American Nurses speak out on Gun Violence

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Photo credit: A Dallas Area Rapid Transit police officer receives comfort at the Baylor University Hospital emergency room entrance Thursday, July 7, 2016, in Dallas.

(Ting Shen/The Dallas Morning News via AP) THE ASSOCIATED PRESS

Columbine. Newtown. Aurora. Charleston. San Bernardino. Orlando. Dallas. These communities will be forever etched into our collective consciousness and our country’s history for horrific mass shootings that left a total of over 100 women, men and children dead. Mourning the lives lost is not enough. Each of us must commit to speak up, take action and be part of the solution.

The American Nurses Association (ANA) is asking all health care professionals, policymakers and the public to join us in our declaration to Stop the Madness: End the Violence! Now is the time to pass meaningful gun control legislation at the state and federal levels to protect society.

This is not about taking away anyone’s Constitutional rights. It is about restoring safety where we live, work, learn, and play. No one should live in fear that they, their loved ones, or our public servants, will be felled by the next bullet.

Of grave concern to nurses are all human rights violations, including hate crimes, reflected in some of these recent killings. The Code of Ethics for Nurses with Interpretive Statements calls on nurses to respect all cultures, value systems, sexual orientation or gender expression. Furthermore, the Code calls on us to act to change those aspects of social structures that detract from health and well-being.

Gun violence occurs virtually every day in this country and most shootings receive little or no media coverage. Registered nurses and other health care professionals witness the carnage and devastation to victims and their families when these senseless acts of violence occur. We know that the pain and loss — to individuals, families and society — are great. In 2015 alone, the Gun Violence Archive noted that 13,438 people died and 27,017 were injured in violent gun incidents — with 700 of the injuries and deaths occurring in children up to 11 years old. (These statistics omit suicide, which is estimated at about 20,000 casualties annually.) The common thread in many of these tragedies was easy access to guns and inadequate access to mental health services.

The most recent high-profile shooting in Dallas left five police officers dead. The Orlando massacre — the deadliest not only in 2016 but also in modern U.S. history — left 49 people dead and 53 injured. During both shootings, the killers used assault-style guns. According to The Washington Post, in the past 10 years, assault-style rifles have been used in 14 mass shootings.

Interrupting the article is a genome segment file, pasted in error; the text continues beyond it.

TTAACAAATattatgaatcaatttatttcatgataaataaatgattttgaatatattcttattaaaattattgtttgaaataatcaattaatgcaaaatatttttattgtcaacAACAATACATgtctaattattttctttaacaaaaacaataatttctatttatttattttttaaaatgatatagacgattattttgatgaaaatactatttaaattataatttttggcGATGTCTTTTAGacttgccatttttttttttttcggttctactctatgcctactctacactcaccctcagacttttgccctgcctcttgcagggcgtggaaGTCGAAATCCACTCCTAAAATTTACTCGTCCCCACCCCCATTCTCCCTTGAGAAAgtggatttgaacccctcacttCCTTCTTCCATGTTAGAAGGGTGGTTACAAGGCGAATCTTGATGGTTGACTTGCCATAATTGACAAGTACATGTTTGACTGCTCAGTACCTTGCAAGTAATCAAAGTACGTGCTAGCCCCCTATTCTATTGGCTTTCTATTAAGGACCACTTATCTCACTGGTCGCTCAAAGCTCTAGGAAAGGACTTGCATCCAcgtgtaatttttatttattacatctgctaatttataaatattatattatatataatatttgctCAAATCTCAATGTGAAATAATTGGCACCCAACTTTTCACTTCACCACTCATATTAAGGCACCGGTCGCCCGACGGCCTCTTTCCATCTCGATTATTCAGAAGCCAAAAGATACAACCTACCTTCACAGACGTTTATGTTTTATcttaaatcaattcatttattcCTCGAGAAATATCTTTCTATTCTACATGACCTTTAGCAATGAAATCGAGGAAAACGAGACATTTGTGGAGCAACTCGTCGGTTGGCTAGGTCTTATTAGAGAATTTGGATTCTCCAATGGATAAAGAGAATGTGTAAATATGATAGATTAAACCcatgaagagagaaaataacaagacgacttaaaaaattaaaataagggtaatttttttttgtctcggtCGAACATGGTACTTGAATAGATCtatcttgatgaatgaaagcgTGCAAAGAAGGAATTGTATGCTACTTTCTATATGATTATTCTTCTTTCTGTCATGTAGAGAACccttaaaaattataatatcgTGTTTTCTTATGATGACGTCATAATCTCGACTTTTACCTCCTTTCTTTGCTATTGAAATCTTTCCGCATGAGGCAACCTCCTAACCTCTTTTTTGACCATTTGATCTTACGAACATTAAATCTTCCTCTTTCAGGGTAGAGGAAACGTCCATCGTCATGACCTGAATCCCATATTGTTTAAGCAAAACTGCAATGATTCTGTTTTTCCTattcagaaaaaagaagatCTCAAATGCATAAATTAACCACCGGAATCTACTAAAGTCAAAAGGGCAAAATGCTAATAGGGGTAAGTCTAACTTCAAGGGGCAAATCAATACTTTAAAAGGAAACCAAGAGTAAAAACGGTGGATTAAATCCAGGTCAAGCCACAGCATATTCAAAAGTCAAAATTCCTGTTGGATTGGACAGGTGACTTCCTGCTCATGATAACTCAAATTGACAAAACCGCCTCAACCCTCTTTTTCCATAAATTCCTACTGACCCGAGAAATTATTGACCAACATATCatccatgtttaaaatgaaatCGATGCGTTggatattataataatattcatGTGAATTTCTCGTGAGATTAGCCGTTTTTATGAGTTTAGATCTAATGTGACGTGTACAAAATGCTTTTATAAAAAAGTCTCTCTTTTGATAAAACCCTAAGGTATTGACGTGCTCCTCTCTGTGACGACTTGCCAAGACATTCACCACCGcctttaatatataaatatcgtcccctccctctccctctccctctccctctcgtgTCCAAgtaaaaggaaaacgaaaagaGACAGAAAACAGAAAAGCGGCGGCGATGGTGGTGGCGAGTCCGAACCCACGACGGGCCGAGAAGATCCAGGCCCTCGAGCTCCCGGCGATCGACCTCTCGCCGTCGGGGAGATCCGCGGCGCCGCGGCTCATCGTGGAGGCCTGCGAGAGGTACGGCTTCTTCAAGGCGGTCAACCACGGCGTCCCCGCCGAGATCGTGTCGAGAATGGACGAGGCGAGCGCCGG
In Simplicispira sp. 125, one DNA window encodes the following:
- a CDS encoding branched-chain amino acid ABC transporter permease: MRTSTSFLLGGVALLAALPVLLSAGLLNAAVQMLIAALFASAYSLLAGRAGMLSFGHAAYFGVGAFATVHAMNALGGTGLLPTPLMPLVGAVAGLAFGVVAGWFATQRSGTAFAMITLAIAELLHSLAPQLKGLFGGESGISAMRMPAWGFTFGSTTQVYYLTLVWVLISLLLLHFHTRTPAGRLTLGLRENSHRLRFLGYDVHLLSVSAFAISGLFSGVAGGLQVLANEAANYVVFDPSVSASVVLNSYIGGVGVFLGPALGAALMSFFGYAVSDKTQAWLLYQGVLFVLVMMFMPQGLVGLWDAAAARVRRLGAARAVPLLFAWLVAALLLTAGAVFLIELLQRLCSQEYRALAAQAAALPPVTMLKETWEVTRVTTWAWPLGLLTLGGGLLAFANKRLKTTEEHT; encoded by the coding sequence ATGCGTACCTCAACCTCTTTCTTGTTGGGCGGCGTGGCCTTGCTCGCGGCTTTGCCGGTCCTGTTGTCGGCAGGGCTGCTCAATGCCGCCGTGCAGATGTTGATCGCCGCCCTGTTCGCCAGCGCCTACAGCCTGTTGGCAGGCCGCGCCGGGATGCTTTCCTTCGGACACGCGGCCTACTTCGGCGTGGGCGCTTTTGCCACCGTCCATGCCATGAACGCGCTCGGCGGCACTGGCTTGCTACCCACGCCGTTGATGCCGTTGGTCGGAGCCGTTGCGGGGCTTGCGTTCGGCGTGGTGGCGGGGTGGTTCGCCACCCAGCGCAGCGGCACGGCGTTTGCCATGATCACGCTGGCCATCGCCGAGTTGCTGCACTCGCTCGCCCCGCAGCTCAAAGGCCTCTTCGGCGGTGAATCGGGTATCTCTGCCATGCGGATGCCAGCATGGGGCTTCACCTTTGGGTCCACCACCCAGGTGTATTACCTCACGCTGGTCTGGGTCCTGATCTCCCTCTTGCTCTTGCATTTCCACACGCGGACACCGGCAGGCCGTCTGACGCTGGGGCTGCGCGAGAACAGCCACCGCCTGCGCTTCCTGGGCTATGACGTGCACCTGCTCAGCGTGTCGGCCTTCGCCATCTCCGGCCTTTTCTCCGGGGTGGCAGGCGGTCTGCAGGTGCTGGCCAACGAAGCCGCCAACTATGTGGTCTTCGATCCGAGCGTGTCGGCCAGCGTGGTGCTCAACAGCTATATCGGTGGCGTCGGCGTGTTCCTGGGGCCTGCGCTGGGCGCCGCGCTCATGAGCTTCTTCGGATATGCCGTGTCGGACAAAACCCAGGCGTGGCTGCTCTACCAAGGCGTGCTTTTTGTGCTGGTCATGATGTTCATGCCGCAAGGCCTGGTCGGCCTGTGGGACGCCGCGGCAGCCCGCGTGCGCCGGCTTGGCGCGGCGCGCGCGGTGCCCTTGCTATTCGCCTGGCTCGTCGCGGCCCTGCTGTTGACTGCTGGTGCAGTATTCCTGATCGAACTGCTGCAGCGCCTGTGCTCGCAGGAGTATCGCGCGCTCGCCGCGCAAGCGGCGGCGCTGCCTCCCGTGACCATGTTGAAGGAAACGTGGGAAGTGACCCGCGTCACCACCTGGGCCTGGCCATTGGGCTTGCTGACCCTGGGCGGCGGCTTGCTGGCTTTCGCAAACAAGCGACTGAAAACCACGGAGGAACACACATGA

Since 1994, ANA has declared that gun violence is a public health issue, and in so doing, has called for limiting the availability of handguns, a ban on assault weapons, and both a waiting period and background check for anyone purchasing a gun.

Recently, ANA joined other public health groups in asking Congress to lift a long-standing ban on the Centers for Disease Control and Prevention from studying gun violence and to provide appropriate funding to examine its causes and effective prevention strategies.

At a July 12 memorial service in Dallas, President Obama noted that if Americans cannot talk honestly and openly with those who may look different from themselves or hold different perspectives, then we will never be able to break the cycle of violence. The answer, he said, lies in part in “forging consensus, and fighting cynicism, and finding the will to make change.”

The time to unite and take action is now. Together we can halt the growing list of victims. We can stop the madness by forging solutions that address the myriad issues that promote cycles of violence. We must raise our voices to join with members of our communities and at every level of civil society in dialogue and action, to address the underlying issues that result in hate and motivate unspeakable acts of violence.

Neither hate, nor fear, nor violence should be part of daily life. Health care professionals must speak up to protect everyone’s civil rights, their lives, and the well-being of our communities.

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